You don’t see as much color as you think

When scientists drained most color from a virtual world, people never noticed

a digital illustration of a Hobbiton pumpkin in a wagon

In a new study, people viewed virtual worlds, including one with this pumpkin, while scientists took away the color from the edges of their vision. Most of the time, the participants never noticed.

Beatrice Sirinuntananon/iStock/Getty Images Plus

The world around us seems full of color. But you don’t see as much of that vibrant world as you think. In a new study, when scientists drained the color out of 70 percent of a virtual environment, the vast majority of viewers never noticed. Even when only five percent of the view had color, almost one in three viewers never had a clue.

“We think we’re aware of more than we are,” says Michael Cohen. He’s a neuroscientist — someone who studies the brain — at Amherst College in Massachusetts. “We as humans are bad at knowing our limits.”

Cohen and his colleagues wanted to get a better picture of how much we really see in the world around us. They put 160 college students in virtual reality. This is a 3-D simulation of the real world. To immerse themselves in this environment, people wear special goggles. Those goggles let them wander and explore new places — even though they aren’t physically in those places.

The scientists tried to make the scenes as realistic as possible. “The majority we pulled off YouTube,” Cohen says. “We had some [where] the camera was in the middle of a penguin enclosure. Or the in the middle of a symphony rehearsal. There was one with those Komodo dragons. People [in the study] really enjoyed it.” 

Once the students were in the virtual world, they were told to walk around. While they did, Cohen and his team tracked where the students’ eyes moved as they explored.

Then, the scientists began to drain color out of the scene. But they only drained it out of someone’s peripheral vision. That’s areas at the outer edge of what you can see. You have peripheral vision to the bottom, top and both sides of anywhere you look. Because the scientists were tracking where people’s eyes were moving, they could ensure that where people were looking continued to have color. They let only the edges fade to black and white.

Watch closely! This video shows the views of participants in virtual worlds, as scientists slowly took the color away.

A world without (most) color

Most people never noticed what the scientists were doing. Cohen and his colleagues took the color out of roughly three-quarters of the visual field. Yet only 17 out of every 100 participants ever noticed.

Slowly, the researchers removed more and more color from a scene. Eventually, only a tiny spot of color was left bouncing within a participant’s gaze around the virtual world. But even when the color region was dropped to just five percent, 30 in every 100 students didn’t realize that almost all of the world around them was in black and white.

Some of this inattention might be explained by how the people interacted with that virtual world. If they were just looking around, they weren’t paying attention to their peripheral vision.

Cohen and his colleagues tested this in a second experiment. Here, they asked the students to focus. They told the volunteers that the color in their peripheral vision would go away and asked them announce when they noticed this. Even when told to look for a world gone gray, the students didn’t notice until about two-thirds of the color was gone.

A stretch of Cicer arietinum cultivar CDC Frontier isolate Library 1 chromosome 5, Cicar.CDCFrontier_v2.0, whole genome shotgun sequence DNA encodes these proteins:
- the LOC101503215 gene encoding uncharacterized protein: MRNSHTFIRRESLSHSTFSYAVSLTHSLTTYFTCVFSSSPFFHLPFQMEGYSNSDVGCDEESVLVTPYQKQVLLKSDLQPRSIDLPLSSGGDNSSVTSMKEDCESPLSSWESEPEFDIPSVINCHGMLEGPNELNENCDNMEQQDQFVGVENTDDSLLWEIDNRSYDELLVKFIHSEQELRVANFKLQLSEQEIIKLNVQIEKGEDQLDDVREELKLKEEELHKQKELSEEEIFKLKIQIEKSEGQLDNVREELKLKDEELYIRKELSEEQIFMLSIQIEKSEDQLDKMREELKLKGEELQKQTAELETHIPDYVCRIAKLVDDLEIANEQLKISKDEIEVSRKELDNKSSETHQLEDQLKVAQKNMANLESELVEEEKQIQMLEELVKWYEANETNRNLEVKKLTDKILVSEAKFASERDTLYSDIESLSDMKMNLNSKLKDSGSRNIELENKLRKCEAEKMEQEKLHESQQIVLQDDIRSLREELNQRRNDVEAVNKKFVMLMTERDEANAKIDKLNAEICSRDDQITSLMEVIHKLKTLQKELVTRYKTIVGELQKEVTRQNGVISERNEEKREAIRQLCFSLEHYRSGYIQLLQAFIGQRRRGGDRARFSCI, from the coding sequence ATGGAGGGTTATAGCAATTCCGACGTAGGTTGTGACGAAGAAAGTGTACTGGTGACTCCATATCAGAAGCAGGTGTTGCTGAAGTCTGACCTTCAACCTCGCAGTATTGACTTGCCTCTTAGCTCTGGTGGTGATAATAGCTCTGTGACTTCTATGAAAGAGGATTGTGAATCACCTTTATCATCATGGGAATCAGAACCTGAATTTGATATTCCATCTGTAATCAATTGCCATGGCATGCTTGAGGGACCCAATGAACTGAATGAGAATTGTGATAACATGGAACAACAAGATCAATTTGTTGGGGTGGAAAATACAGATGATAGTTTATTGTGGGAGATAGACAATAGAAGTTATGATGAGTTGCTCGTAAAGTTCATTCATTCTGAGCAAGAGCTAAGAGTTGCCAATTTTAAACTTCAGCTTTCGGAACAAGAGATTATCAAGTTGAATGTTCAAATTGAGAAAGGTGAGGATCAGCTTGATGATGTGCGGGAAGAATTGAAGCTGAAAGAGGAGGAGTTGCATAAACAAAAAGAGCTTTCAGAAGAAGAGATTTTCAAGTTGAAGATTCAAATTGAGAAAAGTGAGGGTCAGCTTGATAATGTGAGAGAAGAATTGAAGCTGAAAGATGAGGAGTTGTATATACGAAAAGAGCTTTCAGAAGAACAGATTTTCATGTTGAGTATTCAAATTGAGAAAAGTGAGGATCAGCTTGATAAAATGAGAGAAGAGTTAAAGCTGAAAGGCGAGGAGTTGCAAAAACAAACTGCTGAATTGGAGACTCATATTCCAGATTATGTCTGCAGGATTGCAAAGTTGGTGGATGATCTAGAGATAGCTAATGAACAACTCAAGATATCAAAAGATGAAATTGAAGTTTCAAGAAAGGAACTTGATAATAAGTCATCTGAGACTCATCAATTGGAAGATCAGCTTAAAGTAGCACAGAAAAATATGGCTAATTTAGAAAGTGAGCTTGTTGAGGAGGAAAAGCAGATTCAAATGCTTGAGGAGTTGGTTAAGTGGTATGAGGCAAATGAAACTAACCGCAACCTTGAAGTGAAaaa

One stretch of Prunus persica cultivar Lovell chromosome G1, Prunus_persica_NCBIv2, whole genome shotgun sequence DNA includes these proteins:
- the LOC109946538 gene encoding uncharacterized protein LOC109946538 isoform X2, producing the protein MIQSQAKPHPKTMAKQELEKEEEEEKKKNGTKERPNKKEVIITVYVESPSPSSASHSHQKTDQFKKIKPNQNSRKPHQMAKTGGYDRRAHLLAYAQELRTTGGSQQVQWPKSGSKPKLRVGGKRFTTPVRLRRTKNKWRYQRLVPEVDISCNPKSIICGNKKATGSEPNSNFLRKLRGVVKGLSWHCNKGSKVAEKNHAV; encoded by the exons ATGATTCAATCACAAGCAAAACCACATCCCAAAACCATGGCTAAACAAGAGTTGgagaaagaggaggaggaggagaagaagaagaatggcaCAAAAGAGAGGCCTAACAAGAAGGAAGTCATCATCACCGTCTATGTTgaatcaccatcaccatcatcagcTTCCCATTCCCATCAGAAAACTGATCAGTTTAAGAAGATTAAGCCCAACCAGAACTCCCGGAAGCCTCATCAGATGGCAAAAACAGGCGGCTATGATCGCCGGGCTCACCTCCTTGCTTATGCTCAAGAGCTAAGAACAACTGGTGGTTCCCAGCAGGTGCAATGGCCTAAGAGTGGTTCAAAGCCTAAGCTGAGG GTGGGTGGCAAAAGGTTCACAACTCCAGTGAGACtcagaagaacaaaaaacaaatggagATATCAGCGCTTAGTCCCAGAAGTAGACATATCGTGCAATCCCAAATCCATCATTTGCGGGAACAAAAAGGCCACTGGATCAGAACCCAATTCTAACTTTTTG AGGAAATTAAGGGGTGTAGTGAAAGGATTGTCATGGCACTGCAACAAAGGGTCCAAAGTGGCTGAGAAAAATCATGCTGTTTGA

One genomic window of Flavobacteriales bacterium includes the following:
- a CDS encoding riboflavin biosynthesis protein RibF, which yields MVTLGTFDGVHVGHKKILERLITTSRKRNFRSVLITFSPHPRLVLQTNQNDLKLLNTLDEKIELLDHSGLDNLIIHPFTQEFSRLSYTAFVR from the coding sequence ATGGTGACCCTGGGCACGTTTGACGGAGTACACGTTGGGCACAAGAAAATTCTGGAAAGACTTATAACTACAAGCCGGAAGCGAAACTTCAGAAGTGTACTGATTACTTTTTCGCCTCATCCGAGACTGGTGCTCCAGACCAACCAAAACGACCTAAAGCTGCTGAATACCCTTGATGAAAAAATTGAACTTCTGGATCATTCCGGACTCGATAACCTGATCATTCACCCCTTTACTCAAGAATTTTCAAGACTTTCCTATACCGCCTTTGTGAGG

“We weren’t surprised that we got an effect, but we were surprised that we got such a big effect,” Cohen says.

He and his colleagues published their findings June 8 in the Proceedings of the National Academy of Sciences.

The study demonstrates what scientists call attentional bias. This is when people ignore things on which they’re not focused. This isn’t always a bad thing. There’s so much in the world, the brain needs to focus. To do that, it must give some things less importance, at least for a while.

Cohen also was not surprised that the color change fooled so many. Our eyes contain cones, which are the cells that sense color, and rods, which sense motion. Cones tend to be concentrated in the fovea. That’s the part of the eye we use to focus on what we’re looking at. The rest of the eye has more rod cells. This means that the eye isn’t very good at seeing color in your peripheral vision. “You can see some color in the periphery, but it’s way worse compared to something like seeing motion,” he explains.

Andrew Haun is a vision scientist at the University of Wisconsin in Madison. “Displays in virtual reality, that’s pretty new. I don’t think I’ve seen another study doing this yet,” he says. However, he notes, this new study is similar to the gorilla experiment. In that, a participant views a video and is asked to count how many times a group of people pass a basketball. As the viewer counts, someone dressed as a gorilla walks right through the group passing the ball in the video. Most viewers never notice the gorilla — even when it stops to do a funny dance.

“You have to realize your visual experience is all in your head,” Haun says. It might seem like you see a large amount of the world at a time. But you only truly see what you’re focused on. “If you think you know everything that’s there,” Haun says, “that’s an illusion.”

Here’s another example of selective attention. Most people can count how many times the people in white pass the basketball. But they miss the person in the gorilla suit entirely.

Bethany Brookshire was a longtime staff writer at Science News Explores and is the author of the book Pests: How Humans Create Animal Villains. She has a Ph.D. in physiology and pharmacology and likes to write about neuroscience, biology, climate and more. She thinks Porgs are an invasive species.

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